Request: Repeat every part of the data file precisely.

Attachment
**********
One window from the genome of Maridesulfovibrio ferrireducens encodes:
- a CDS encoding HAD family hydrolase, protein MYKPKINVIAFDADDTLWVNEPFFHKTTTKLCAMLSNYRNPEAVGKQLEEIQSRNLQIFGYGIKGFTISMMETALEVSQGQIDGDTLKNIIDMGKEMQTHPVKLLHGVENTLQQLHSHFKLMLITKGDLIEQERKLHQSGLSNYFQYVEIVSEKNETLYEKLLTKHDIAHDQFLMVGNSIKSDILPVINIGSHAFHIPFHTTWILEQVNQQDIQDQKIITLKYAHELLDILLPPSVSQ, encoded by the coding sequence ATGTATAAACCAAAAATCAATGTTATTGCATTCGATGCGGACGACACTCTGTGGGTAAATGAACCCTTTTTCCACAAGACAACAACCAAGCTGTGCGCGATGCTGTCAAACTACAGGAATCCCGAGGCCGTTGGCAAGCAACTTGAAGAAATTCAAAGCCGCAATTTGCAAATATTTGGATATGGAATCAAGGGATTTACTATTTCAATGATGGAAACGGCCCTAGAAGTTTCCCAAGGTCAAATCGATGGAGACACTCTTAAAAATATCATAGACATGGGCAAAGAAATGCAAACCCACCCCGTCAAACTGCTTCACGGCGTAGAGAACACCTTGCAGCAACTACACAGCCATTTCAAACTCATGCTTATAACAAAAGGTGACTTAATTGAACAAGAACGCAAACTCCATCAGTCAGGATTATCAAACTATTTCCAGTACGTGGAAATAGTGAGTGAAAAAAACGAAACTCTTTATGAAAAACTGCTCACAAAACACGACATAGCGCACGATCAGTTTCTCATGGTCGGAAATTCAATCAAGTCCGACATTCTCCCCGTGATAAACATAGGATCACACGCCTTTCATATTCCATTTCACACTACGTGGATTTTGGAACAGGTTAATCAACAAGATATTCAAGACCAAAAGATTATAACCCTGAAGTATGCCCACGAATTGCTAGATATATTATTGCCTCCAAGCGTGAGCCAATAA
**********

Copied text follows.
One window from the genome of Maridesulfovibrio ferrireducens encodes:
- a CDS encoding HAD family hydrolase, protein MYKPKINVIAFDADDTLWVNEPFFHKTTTKLCAMLSNYRNPEAVGKQLEEIQSRNLQIFGYGIKGFTISMMETALEVSQGQIDGDTLKNIIDMGKEMQTHPVKLLHGVENTLQQLHSHFKLMLITKGDLIEQERKLHQSGLSNYFQYVEIVSEKNETLYEKLLTKHDIAHDQFLMVGNSIKSDILPVINIGSHAFHIPFHTTWILEQVNQQDIQDQKIITLKYAHELLDILLPPSVSQ, encoded by the coding sequence ATGTATAAACCAAAAATCAATGTTATTGCATTCGATGCGGACGACACTCTGTGGGTAAATGAACCCTTTTTCCACAAGACAACAACCAAGCTGTGCGCGATGCTGTCAAACTACAGGAATCCCGAGGCCGTTGGCAAGCAACTTGAAGAAATTCAAAGCCGCAATTTGCAAATATTTGGATATGGAATCAAGGGATTTACTATTTCAATGATGGAAACGGCCCTAGAAGTTTCCCAAGGTCAAATCGATGGAGACACTCTTAAAAATATCATAGACATGGGCAAAGAAATGCAAACCCACCCCGTCAAACTGCTTCACGGCGTAGAGAACACCTTGCAGCAACTACACAGCCATTTCAAACTCATGCTTATAACAAAAGGTGACTTAATTGAACAAGAACGCAAACTCCATCAGTCAGGATTATCAAACTATTTCCAGTACGTGGAAATAGTGAGTGAAAAAAACGAAACTCTTTATGAAAAACTGCTCACAAAACACGACATAGCGCACGATCAGTTTCTCATGGTCGGAAATTCAATCAAGTCCGACATTCTCCCCGTGATAAACATAGGATCACACGCCTTTCATATTCCATTTCACACTACGTGGATTTTGGAACAGGTTAATCAACAAGATATTCAAGACCAAAAGATTATAACCCTGAAGTATGCCCACGAATTGCTAGATATATTATTGCCTCCAAGCGTGAGCCAATAA